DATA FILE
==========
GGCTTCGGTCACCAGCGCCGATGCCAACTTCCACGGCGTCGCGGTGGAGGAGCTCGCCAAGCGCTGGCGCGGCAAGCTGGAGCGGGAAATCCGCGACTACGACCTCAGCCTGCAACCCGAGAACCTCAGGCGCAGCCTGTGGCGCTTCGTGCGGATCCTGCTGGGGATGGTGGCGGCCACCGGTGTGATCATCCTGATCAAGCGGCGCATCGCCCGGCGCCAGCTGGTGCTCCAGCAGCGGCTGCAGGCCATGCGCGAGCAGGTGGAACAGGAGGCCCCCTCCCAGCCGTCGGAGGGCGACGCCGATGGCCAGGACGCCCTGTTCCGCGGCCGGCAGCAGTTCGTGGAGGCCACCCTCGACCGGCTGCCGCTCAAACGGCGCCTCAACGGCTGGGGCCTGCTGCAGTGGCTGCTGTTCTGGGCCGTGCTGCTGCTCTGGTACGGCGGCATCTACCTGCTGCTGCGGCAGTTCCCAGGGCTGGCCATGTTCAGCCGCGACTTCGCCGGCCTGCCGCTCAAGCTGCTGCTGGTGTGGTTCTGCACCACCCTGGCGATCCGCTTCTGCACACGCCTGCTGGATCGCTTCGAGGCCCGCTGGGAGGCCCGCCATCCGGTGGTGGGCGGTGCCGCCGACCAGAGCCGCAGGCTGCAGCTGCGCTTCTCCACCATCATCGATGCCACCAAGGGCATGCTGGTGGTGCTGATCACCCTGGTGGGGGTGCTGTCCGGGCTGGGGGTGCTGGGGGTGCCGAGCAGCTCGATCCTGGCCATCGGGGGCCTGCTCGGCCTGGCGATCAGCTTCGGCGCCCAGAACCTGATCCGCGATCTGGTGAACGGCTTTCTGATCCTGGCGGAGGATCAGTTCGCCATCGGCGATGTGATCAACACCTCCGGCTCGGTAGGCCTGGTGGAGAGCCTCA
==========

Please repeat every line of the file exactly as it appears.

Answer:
GGCTTCGGTCACCAGCGCCGATGCCAACTTCCACGGCGTCGCGGTGGAGGAGCTCGCCAAGCGCTGGCGCGGCAAGCTGGAGCGGGAAATCCGCGACTACGACCTCAGCCTGCAACCCGAGAACCTCAGGCGCAGCCTGTGGCGCTTCGTGCGGATCCTGCTGGGGATGGTGGCGGCCACCGGTGTGATCATCCTGATCAAGCGGCGCATCGCCCGGCGCCAGCTGGTGCTCCAGCAGCGGCTGCAGGCCATGCGCGAGCAGGTGGAACAGGAGGCCCCCTCCCAGCCGTCGGAGGGCGACGCCGATGGCCAGGACGCCCTGTTCCGCGGCCGGCAGCAGTTCGTGGAGGCCACCCTCGACCGGCTGCCGCTCAAACGGCGCCTCAACGGCTGGGGCCTGCTGCAGTGGCTGCTGTTCTGGGCCGTGCTGCTGCTCTGGTACGGCGGCATCTACCTGCTGCTGCGGCAGTTCCCAGGGCTGGCCATGTTCAGCCGCGACTTCGCCGGCCTGCCGCTCAAGCTGCTGCTGGTGTGGTTCTGCACCACCCTGGCGATCCGCTTCTGCACACGCCTGCTGGATCGCTTCGAGGCCCGCTGGGAGGCCCGCCATCCGGTGGTGGGCGGTGCCGCCGACCAGAGCCGCAGGCTGCAGCTGCGCTTCTCCACCATCATCGATGCCACCAAGGGCATGCTGGTGGTGCTGATCACCCTGGTGGGGGTGCTGTCCGGGCTGGGGGTGCTGGGGGTGCCGAGCAGCTCGATCCTGGCCATCGGGGGCCTGCTCGGCCTGGCGATCAGCTTCGGCGCCCAGAACCTGATCCGCGATCTGGTGAACGGCTTTCTGATCCTGGCGGAGGATCAGTTCGCCATCGGCGATGTGATCAACACCTCCGGCTCGGTAGGCCTGGTGGAGAGCCTCA